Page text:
The People vs. The Academy

What social media analytics can tell us about recent Best Picture winners — and why fans don’t always agree

Every year, it seems like there’s a controversy around the Oscars choice for Best Picture. The Academy may vote one way, but there’s often a backlash from fans arguing that another contender was more deserving of the statue. And history is often on the side of the fans — Best Picture “snubs” often go on to have a more enduring legacy than the films that brought home the hardware.
What’s at the root of these discrepancies? Do current events affect a film’s Oscar chances? Is the Academy out of touch? Do official voters prefer one type of movie and fans another?
We wanted to find out, so we analyzed the last several years worth of Best Pictures races to see if we could figure out why certain movies win the Best Picture race but not the hearts of fans — and vice versa.
Let’s start with the 2016 best picture race.

The Newspaper vs. The Wild

That year, Spotlight, the drama about The Boston Globe team’s investigation of a Catholic Church sexual abuse scandal, beat The Revenant, the sensationalistic Leonardo DiCaprio-starring, bear-centered film with advanced visual effects. Spotlight was a film rooted in realism, more praised for its message than its technical achievement. With 5.5 million posts, the Revenant earned more post-nomination social buzz than Spotlight’s 2.2 million. The Revenant also earned 71 percent of its box office revenue after its nomination, compared to Spotlight’s 36 percent.
The 2016 race was similar to the race in 2014, where the realistic 12 Years a Slave competed against futuristic Gravity for the Oscar, and won. But 2014 was different from 2016 in that 12 Years a Slave received more post-nomination box office revenue and social buzz than Gravity.

The outcome of the race between the top two films was very different in 2012. In 2012, The Artist, a film about the entertainment industry, beat out Hugo, a historical drama centered around an orphan. Hugo had more post-nomination revenue, but The Artist had more post-nomination buzz.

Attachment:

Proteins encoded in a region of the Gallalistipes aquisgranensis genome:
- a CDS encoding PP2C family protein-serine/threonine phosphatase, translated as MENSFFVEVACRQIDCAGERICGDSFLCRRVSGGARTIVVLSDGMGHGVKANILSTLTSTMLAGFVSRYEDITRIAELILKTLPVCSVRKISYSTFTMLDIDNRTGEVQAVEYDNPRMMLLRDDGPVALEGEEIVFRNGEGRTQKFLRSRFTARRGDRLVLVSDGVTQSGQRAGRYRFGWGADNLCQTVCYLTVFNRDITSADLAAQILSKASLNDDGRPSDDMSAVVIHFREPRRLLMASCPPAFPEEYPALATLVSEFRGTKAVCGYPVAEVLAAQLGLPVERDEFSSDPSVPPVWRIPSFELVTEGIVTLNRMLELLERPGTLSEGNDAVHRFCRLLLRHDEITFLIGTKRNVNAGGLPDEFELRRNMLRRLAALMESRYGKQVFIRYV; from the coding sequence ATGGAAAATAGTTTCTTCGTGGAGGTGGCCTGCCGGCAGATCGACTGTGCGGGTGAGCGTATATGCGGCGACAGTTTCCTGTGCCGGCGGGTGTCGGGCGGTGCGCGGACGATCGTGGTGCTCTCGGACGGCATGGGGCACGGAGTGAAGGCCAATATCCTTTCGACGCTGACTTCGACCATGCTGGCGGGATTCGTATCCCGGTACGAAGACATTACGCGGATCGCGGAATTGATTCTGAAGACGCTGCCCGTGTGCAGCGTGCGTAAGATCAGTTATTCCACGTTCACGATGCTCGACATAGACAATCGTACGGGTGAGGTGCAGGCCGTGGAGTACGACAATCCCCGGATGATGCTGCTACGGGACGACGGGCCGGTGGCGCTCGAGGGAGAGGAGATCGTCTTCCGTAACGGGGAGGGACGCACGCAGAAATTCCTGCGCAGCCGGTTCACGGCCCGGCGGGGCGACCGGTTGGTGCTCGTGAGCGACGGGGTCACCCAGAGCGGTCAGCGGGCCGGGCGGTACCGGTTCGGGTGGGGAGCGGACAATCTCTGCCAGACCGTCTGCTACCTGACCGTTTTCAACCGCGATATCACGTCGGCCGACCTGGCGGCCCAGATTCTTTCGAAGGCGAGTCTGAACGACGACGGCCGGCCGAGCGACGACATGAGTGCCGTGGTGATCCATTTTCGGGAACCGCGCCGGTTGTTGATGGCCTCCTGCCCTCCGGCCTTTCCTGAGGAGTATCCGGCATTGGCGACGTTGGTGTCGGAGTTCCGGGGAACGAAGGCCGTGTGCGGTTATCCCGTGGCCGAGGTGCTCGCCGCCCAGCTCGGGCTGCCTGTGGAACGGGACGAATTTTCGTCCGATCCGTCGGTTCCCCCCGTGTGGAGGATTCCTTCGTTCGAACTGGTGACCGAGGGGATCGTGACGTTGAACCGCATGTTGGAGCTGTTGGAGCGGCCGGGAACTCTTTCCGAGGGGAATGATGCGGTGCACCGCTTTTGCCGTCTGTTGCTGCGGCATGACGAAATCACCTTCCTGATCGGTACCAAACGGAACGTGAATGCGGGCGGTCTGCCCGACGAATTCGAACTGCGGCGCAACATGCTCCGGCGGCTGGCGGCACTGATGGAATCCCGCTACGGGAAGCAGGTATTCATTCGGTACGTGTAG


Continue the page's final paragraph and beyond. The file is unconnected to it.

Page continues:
What does this mean in terms of what social data can tell us about audience preferences? These differences in The Academy’s pick for winner and audience preferences demonstrate that the audience does not follow The Academy when it comes to the winners in their eyes. Winning an Oscar does not automatically elevate audience interest in a film. Audience choices cannot be simplified into whether they prefer adventure films over historical films, as the circumstances change each year. Social data is the key that unlocks insights about how audiences react to films.

What do Oscars trends of the past tell us about this year’s race?

Oscars nominees are more than a random assortment of critically acclaimed films. Often they reflect economic and political realities. For 2017, a year off to a turbulent political start, all the nominees are blatantly political, except for La La Land, Lion, and Manchester by the Sea. Fresh off the social media-fueled Oscars So White backlash of 2016, people of color are well-represented in this year’s nominated films. This, however, does not mean that it’s now Oscars So Woke — female filmmakers are still underrepresented.
But when we look at the social conversation after the films were nominated, an interesting picture emerges.

Time Period: Jan. 1, 2017 to February 12, 2017

Despite La La Land being the favorite to win all of the awards, Hidden Figures has been the most-discussed movie since the best picture nominations were announced. Regardless of what The Academy prefers or what audiences discuss (and if there’s an overlap), one thing’s clear: nominations help launch films into the social spotlight, and from there, it is up to the audience, not The Academy, to shape the discussion and buy the tickets.



“Not all of us, however, are in the mood for trifles,” wrote film critic Noah Gittell in The Guardian. Gittell said that La La Land’s lack of diversity is “going to continue to be an issue until Hollywood more generally solves its problem of inequality in gender, race and sexual identity.” This sentiment is reflected in what movies people choose to see in theaters. On the day of the nominations, La La Land grossed $90 million total, compared to Hidden Figures’ $84 million. Afterboth movies were nominated for best picture on Jan. 24, Hidden Figures accumulated more box office revenue than La La Land. In the three weeks since the best picture nomination, both movies obtained over a quarter of their total gross.

* Hidden Figures released Dec. 25, 2016 and La La Land released Dec. 9 , 2016

The post nomination story shows a shift in audience preferences, and those politically-influenced preferences do not necessarily align with the industry picks for winner. Based on the composition of the five types of Oscar voters (artistic masterpiece, technical masterpiece, classicist, actors and social issues), La La Land may win the Oscar, but based on the other factors, Hidden Figures is winning audiences, indicated by social conversation and box office performance.
Whatever the movies are, social conversation helps us contextualize the nominees, helping us transcend acknowledging who won and answering the questions “why” and “what’s next.” Movies change each year, but conversation is timeless.
For additional insights about audience analysis in awards conversations, read through our Emmy’s analysis.

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